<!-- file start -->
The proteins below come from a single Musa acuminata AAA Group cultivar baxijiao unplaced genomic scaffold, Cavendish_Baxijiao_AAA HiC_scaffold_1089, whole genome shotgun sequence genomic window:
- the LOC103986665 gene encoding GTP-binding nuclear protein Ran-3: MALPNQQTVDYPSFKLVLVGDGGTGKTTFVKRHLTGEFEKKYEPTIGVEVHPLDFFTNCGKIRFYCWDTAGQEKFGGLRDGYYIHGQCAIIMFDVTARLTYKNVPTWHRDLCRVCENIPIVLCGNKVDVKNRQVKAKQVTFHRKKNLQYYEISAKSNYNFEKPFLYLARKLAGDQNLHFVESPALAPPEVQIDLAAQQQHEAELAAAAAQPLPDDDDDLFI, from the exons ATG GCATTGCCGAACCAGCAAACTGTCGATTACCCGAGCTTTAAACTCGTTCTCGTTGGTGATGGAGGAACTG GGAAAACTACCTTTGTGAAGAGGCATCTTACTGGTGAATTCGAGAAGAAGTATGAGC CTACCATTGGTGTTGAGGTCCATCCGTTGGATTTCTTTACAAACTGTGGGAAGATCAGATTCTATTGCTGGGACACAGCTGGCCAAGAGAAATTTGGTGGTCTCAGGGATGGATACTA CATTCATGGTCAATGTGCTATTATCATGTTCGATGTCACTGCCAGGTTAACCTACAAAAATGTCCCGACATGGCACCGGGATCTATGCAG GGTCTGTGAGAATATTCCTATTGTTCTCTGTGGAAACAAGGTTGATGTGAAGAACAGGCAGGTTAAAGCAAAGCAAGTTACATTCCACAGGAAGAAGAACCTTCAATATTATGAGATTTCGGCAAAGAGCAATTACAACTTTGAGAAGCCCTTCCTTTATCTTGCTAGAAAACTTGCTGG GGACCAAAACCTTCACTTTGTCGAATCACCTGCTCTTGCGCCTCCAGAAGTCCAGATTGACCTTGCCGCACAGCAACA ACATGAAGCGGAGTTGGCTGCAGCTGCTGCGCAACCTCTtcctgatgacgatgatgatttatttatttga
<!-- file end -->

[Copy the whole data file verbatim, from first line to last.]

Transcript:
The proteins below come from a single Musa acuminata AAA Group cultivar baxijiao unplaced genomic scaffold, Cavendish_Baxijiao_AAA HiC_scaffold_1089, whole genome shotgun sequence genomic window:
- the LOC103986665 gene encoding GTP-binding nuclear protein Ran-3: MALPNQQTVDYPSFKLVLVGDGGTGKTTFVKRHLTGEFEKKYEPTIGVEVHPLDFFTNCGKIRFYCWDTAGQEKFGGLRDGYYIHGQCAIIMFDVTARLTYKNVPTWHRDLCRVCENIPIVLCGNKVDVKNRQVKAKQVTFHRKKNLQYYEISAKSNYNFEKPFLYLARKLAGDQNLHFVESPALAPPEVQIDLAAQQQHEAELAAAAAQPLPDDDDDLFI, from the exons ATG GCATTGCCGAACCAGCAAACTGTCGATTACCCGAGCTTTAAACTCGTTCTCGTTGGTGATGGAGGAACTG GGAAAACTACCTTTGTGAAGAGGCATCTTACTGGTGAATTCGAGAAGAAGTATGAGC CTACCATTGGTGTTGAGGTCCATCCGTTGGATTTCTTTACAAACTGTGGGAAGATCAGATTCTATTGCTGGGACACAGCTGGCCAAGAGAAATTTGGTGGTCTCAGGGATGGATACTA CATTCATGGTCAATGTGCTATTATCATGTTCGATGTCACTGCCAGGTTAACCTACAAAAATGTCCCGACATGGCACCGGGATCTATGCAG GGTCTGTGAGAATATTCCTATTGTTCTCTGTGGAAACAAGGTTGATGTGAAGAACAGGCAGGTTAAAGCAAAGCAAGTTACATTCCACAGGAAGAAGAACCTTCAATATTATGAGATTTCGGCAAAGAGCAATTACAACTTTGAGAAGCCCTTCCTTTATCTTGCTAGAAAACTTGCTGG GGACCAAAACCTTCACTTTGTCGAATCACCTGCTCTTGCGCCTCCAGAAGTCCAGATTGACCTTGCCGCACAGCAACA ACATGAAGCGGAGTTGGCTGCAGCTGCTGCGCAACCTCTtcctgatgacgatgatgatttatttatttga